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The Better Angels (2014)


Peter T Chattaway
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Links to our threads on other recent or current Lincoln-themed movies The Conspirator (2010), Abraham Lincoln: Vampire Hunter (2012) and Lincoln (2012).

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EXCLUSIVE: Diane Kruger to play Abe Lincoln's stepmom in "Green Blade Rising"

As we finished up our talk about the most critically acclaimed performance of Diane Kruger's career-- as Marie Antoinette in the French drama "Farewell, My Queen," we chatted briefly about what she has coming up. . . .

And there's the film she starts shooting in the fall. Terrence Malick is producing "Green Blade Rising," she says, which is about Abraham Lincoln's youth in Kentucky, the years before his legend started forming.

"I play his stepmother, the woman who enticed him to read and put him on the journey to becoming a great man, a great thinker and president. It's a very American role, something very different for me. I have been spending all summer trying to tackle a rural Kentucky accent from the 19th century, so that will be a huge challenge."

Roger Moore, July 16

Edited by Peter T Chattaway

"Sympathy must precede belligerence. First I must understand the other, as it were, from the inside; then I can critique it from the outside. So many people skip right to the latter." -- Steven D. Greydanus
Now blogging at Patheos.com. I can also still be found at Facebook, Twitter and Flickr. See also my film journal.

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Speaking of Malick titles that could be Onion-style parodies...

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Diane Kruger Set For Latest Abe Lincoln Film, This One Produced By Terrence Malick

EXCLUSIVE: The 16th U.S. president continues to a hot box office commodity. The next film about Abraham Lincoln is The Green Blade Rises, and Diane Kruger has been set to play Sarah Lincoln, Abe’s beautiful stepmother. The film was written and will be directed by AJ Edwards, with Terrence Malick producing with Nicolas Gonda and Charley Beil. This version tells the story of America’s greatest hero, the hardships that shaped him, the tragedy that marked him forever and the two women who guided him to immortality. One is his stepmother, who becomes an influential figure for the future president.

The film is being shot in black and white and will begin production in the fall. It spans three formative years of his life in the vast wilderness of Indiana. . . .

Deadline.com, August 2

Edited by Peter T Chattaway

"Sympathy must precede belligerence. First I must understand the other, as it were, from the inside; then I can critique it from the outside. So many people skip right to the latter." -- Steven D. Greydanus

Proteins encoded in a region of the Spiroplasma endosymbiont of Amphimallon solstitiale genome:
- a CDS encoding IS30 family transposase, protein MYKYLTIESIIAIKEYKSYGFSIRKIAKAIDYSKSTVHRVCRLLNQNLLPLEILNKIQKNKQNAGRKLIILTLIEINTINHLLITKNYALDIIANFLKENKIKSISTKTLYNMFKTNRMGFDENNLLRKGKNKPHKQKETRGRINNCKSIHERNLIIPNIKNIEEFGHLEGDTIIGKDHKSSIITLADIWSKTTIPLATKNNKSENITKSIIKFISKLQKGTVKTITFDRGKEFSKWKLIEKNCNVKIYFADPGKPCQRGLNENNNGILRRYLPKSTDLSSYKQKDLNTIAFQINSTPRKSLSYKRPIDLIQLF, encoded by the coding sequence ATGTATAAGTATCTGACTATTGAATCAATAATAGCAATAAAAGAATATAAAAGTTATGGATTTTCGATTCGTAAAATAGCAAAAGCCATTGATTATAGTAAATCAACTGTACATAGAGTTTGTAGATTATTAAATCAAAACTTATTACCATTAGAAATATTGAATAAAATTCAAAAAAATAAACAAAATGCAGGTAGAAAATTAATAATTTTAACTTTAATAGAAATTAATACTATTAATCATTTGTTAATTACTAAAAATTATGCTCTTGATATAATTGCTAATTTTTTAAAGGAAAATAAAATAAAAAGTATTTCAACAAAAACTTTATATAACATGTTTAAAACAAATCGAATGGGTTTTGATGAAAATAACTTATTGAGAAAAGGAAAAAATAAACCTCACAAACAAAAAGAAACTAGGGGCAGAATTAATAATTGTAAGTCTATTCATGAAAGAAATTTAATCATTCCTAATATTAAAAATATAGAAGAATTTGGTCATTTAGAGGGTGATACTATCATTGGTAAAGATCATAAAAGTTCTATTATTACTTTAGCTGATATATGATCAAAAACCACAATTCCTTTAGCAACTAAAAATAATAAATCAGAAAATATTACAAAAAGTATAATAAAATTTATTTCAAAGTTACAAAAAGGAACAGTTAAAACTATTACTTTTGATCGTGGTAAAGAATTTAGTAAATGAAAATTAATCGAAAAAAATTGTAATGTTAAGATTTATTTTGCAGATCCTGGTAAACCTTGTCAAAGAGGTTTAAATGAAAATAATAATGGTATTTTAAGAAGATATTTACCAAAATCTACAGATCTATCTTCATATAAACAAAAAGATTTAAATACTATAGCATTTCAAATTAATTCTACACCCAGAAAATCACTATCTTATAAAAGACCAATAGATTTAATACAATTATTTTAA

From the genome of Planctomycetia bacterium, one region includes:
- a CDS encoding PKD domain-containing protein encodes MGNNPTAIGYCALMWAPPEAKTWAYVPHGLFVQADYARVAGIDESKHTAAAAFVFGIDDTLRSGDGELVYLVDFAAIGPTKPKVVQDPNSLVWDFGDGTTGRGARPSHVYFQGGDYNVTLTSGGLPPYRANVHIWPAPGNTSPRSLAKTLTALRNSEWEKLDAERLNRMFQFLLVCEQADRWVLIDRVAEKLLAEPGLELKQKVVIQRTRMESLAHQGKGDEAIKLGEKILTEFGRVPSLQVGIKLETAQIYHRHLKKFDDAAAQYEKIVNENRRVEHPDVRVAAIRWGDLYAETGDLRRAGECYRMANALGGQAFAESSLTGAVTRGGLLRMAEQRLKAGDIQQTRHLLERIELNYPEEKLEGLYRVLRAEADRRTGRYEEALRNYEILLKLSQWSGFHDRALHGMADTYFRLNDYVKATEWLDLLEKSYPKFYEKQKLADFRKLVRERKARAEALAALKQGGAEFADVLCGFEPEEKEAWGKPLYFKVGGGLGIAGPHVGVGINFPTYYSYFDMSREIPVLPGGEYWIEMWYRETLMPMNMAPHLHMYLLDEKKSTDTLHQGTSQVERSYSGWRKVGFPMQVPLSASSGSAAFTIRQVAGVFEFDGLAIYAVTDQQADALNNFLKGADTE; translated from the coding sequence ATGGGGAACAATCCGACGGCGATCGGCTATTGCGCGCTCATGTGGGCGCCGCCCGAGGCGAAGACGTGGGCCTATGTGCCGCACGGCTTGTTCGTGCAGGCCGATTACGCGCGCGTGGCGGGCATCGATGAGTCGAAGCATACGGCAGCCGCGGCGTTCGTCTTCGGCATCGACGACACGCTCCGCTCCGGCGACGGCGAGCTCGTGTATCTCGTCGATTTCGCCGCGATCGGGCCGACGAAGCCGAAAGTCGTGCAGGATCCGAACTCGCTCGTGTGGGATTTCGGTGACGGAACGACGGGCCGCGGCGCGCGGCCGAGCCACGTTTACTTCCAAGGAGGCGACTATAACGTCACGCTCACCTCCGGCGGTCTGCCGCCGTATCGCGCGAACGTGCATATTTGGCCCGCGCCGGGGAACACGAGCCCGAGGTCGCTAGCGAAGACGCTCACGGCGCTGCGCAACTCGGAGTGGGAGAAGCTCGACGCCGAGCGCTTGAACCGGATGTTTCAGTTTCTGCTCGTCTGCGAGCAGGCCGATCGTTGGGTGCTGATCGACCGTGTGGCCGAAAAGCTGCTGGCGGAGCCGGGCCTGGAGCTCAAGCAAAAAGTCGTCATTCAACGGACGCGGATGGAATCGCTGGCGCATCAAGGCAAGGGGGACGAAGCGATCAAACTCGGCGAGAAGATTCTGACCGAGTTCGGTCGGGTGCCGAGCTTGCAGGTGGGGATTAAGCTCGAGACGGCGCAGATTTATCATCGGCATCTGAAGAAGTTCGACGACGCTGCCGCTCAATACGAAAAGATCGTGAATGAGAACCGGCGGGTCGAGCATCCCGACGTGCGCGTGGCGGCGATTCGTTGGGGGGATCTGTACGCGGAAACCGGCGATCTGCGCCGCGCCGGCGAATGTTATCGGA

Now blogging at Patheos.com. I can also still be found at Facebook, Twitter and Flickr. See also my film journal.

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Hitfix:

... It's shot in black and white, which is something Malick hasn't done before, but the camerawork's gliding kineticism and porous absorption of light are dreamily familiar, or familiarly dreamy -- as are the film's preference for hushed narration over already spare dialogue, catholic appropriation of classical music and irregular, spiritually preoccupied narrative. A.J. Edwards is a student of Terrence Malick, and he doesn't care who knows it.

To dismiss "The Better Angels" for its obviously derivative qualities, however, is to throw an awful lot of baby out with the sun-dappled bathwater. To start with, if the entire enterprise were nothing more than a Malick tribute act, it'd still be a pretty good one: Edwards and cinematographer Matthew J. Lloyd have an eye for liquid, land-attuned composition that can't be copied or faked. Shots convey perspective and psychology, not mere pictorial pleasure; there's no vacant prettiness here. But Edwards' feature also boasts some bold breaks from the Malick house style: there's an emotional and visual severity to the piece, and a preoccupation with rootsy Americana texture, that feels very much its own. (If you were to glibly pitch it to a studio exec -- and ensure you never work in the industry again -- you might describe it as "'The Tree of Life' meets 'The Turin Horse.'")

... Rather a lot happens in "The Better Angels"  -- life, growth, death -- though many viewers (well, many of the few) will conclude that not much happens at all; Edwards is more interested in how history looked and felt as it was being constructed than the construction itself. If the tactility and lyricism of his filmmaking were gained from time spent working with Malick, so be it; such qualities are a gift, not a loan.

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Terrence Malick admirers alert!

 

Wow.  I just saw a Seattle International Film Festival showing of this debut film by Malick editor A. J. Edwards about the childhood of Abraham Lincoln.  There is no surprise after seeing this to learn that Malick was one of the producers.  The surprise is that it's not one of his directing credits as well.  It displays so much Terrence Malick imagery, editorial flow, and thematic material that one is eager to see what Edwards brings to the table that will be uniquely own in his future films.  

 

But whether it be Edwards or Malick who is the primary "auteur," this movie is a splendid experience and one that should be seen on a big screen to better  enjoy its stunning b&w cinematography.

 

It's too early for me to say yet (as I'm still coming down from the "movie high") but I think "The Better Angels" will be considererd one of the best films yet about a piece of American history (circa 1817 in this case.)

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